PATH: PATHWAYS FOR AMERICAN INDIANS THROUGH HIGHER EDUCATION

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Highlights from our Graduates!


     

Monique Thacker

Doctorate Student in School Psychology                                                                                                                                                                                                                                                                                                                                                       

Monique Thacker is a member of the Makah tribe, located in Neah Bay Washington. She received her Associates in Arts degree in 2003, and then transferred to the University of Washington, where she completed a Bachelors of Science degree in Psychology with a minor in American Indian Studies in 2005. In 2013, Monique obtained her Master of Education in Educational Psychology at the University of Utah. Monique is currently working towards her Doctorate in School Psychology.

At the University of Utah, Monique has been an active member of the Native American community. She is a member of Indigenous Students and Allies for Change (ISAC), The Society of Native American Graduate Students (SNAGS), and she has mentored Native American students in the Jordan and Canyon’s School District.

 


 

   

Jennifer Leo

Indian Educator Mentor

Graduated from University of Utah with a Bachelors in Sociology, and Masters in Education

 
See My Video Here!

 
   

Rose Yazzie, Navajo

Elementary Teacher at Tse'bii'nidzisgai Elementary

University of Utah Class of 2014                                                                                                                        

My Time at the U of U

Beginning as a transfer student from Salt Lake Community college it was hard to navigate the university at first. After getting connected to different advisors through students groups like ITSA (inter-Tribal Student Association) the process was much easier. I found several ways to study education while applying and working directly with the indigenous community in the area. The COE, UITE, and Honors Education advisors worked with me to make relevant practicum opportunities possible including after school practicum with the Title VII group and the focus of my honors thesis relating back to indigenous students and their educational experiences. I loved that the University of Utah gave me the chance to do what I loved and explore different aspects of education.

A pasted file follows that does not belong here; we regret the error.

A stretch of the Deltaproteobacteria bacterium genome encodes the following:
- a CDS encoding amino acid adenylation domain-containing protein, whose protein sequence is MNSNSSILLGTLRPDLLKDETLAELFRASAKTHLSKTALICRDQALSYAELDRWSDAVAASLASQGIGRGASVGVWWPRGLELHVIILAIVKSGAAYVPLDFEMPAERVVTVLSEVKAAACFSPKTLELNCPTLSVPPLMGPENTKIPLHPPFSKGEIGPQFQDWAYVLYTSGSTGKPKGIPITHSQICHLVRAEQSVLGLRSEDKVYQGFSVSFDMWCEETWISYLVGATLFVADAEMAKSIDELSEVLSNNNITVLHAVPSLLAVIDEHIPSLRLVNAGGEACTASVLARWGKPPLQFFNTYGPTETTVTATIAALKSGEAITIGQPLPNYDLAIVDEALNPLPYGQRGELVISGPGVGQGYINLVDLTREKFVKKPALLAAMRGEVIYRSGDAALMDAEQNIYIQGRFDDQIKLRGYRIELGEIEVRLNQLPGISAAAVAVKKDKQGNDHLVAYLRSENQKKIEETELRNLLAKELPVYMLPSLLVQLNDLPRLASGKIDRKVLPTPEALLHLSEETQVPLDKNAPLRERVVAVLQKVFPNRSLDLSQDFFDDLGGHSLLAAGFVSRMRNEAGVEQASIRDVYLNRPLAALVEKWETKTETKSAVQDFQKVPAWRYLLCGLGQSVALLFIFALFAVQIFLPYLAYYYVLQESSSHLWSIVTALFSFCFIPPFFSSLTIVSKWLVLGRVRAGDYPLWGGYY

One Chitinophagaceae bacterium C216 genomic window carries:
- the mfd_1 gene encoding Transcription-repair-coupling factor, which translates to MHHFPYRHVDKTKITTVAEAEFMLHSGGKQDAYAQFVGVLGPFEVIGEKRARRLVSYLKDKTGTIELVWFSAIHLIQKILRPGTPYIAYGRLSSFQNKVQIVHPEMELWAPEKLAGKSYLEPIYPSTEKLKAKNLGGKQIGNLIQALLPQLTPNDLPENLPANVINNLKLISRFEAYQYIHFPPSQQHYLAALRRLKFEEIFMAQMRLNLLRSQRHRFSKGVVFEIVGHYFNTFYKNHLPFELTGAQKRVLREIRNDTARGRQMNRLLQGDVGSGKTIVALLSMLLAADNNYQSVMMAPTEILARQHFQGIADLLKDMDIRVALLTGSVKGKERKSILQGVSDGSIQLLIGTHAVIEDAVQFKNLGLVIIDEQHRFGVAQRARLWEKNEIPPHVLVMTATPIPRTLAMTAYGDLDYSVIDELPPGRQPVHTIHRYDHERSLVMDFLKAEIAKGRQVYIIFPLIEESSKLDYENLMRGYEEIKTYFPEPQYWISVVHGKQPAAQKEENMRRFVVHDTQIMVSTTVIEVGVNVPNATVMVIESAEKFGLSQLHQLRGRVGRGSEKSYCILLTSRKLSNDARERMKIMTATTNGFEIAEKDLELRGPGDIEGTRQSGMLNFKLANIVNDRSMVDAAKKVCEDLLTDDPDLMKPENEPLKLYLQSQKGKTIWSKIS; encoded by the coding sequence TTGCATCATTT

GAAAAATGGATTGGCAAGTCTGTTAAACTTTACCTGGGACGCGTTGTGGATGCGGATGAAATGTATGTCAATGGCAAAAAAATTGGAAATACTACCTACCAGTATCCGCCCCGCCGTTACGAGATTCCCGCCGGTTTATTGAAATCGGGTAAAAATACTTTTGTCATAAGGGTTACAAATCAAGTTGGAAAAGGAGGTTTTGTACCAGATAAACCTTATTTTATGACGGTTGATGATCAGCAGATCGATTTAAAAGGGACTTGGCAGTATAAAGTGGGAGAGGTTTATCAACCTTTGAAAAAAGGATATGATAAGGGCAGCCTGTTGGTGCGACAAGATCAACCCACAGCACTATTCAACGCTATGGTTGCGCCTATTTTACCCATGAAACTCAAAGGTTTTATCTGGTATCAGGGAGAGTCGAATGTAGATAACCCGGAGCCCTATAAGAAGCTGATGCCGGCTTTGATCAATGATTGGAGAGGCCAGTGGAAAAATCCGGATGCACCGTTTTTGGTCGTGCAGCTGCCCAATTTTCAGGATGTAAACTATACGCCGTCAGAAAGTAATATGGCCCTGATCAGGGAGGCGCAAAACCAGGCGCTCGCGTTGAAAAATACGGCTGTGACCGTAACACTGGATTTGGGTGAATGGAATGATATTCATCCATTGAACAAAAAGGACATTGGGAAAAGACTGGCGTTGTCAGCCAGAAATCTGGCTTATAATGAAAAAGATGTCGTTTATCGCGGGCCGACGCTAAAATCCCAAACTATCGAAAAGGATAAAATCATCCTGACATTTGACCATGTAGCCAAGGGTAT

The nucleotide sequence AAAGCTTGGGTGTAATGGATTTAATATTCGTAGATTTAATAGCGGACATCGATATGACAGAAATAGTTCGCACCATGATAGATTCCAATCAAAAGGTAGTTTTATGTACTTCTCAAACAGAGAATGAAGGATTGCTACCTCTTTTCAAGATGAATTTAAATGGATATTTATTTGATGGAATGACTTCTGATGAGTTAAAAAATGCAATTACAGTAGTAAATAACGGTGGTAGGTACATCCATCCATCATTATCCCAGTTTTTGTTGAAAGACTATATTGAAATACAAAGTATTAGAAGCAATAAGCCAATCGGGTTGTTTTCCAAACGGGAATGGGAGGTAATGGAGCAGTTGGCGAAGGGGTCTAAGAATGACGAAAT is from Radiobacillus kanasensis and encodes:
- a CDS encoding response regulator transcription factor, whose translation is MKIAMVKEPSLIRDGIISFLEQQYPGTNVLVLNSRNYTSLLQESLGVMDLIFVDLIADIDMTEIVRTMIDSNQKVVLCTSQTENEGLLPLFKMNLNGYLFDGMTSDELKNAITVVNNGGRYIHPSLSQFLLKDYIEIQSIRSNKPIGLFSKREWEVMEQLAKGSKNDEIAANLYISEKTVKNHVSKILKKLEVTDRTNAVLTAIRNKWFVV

My educational philosophy

While building experience as an educator through practicum I began to look more critically at the educational experiences of indigenous students, including my own. My research in the subject along with my own experiences have shaped my philosophy to work toward equity in the education system beginning with the elementary level. I believe in educators that can empower students and communities through collaboration and by working through critical frameworks.


 

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My Time at the U of U

Funston WhiteMan

Tribal Affiliation: Southern Cheyenne and Navajo. I am a member of the Cheyenne and Arapaho Tribes.

Bachelors of Arts, Teaching History, Spring 2005.